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Reconstructing embedded liberalism: John Gerard Ruggie and constructivist approaches to the study of the international trade regime

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In 1982, John Gerard Ruggie published a study of the postwar international trade and monetary regimes in which he introduced the concept of ‘embedded liberalism’. A large and growing number of international trade scholars are finding Ruggie’s concept of embedded liberalism an appealing one, and it now occupies a significant place on our conceptual horizon. In this article, the author returns to Ruggie’s original article to excavate lessons which are peculiarly relevant for current trade law scholarship. He argues that Ruggie’s account of embedded liberalism usefully serves to destabilize common assumptions about the objectives and normative underpinnings of the trade regime and thereby to expand our conceptions of what a liberal trade regime might plausibly look like. On the other hand, he explains why he does not share the enthusiasm of those who see in embedded liberalism an attractive normative vision to guide WTO reform. In addition, and most importantly, the author draws attention to the constructivist theoretical framework of Ruggie’s piece. He suggests that Ruggie’s article provides a useful introduction to the central elements of constructivist thinking about international institutions and shows how attention to constructivist insights has the potential to significantly enrich and expand our understanding of the trade regime and of trade law.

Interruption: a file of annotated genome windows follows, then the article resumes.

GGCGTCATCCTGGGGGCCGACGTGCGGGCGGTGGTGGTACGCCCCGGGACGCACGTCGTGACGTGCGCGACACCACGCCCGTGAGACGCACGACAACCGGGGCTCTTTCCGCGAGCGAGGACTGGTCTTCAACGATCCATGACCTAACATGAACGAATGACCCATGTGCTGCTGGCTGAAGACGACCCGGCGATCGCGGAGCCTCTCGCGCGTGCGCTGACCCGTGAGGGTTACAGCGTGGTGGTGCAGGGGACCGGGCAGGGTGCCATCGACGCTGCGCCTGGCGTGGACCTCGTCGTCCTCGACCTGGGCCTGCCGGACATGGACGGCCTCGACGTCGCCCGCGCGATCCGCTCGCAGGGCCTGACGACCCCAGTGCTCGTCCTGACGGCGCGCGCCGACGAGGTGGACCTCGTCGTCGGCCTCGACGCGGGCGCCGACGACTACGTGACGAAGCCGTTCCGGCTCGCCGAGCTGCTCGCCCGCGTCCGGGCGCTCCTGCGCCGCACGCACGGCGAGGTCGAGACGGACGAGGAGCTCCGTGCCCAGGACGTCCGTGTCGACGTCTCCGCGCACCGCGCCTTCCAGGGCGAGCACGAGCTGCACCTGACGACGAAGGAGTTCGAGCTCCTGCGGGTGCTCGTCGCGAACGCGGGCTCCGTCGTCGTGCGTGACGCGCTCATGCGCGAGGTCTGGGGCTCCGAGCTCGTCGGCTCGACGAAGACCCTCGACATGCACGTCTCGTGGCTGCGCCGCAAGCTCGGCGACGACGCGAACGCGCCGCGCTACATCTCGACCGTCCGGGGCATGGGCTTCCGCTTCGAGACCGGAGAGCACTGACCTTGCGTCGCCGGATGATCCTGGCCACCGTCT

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en

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http://eprints.lse.ac.uk/23827/

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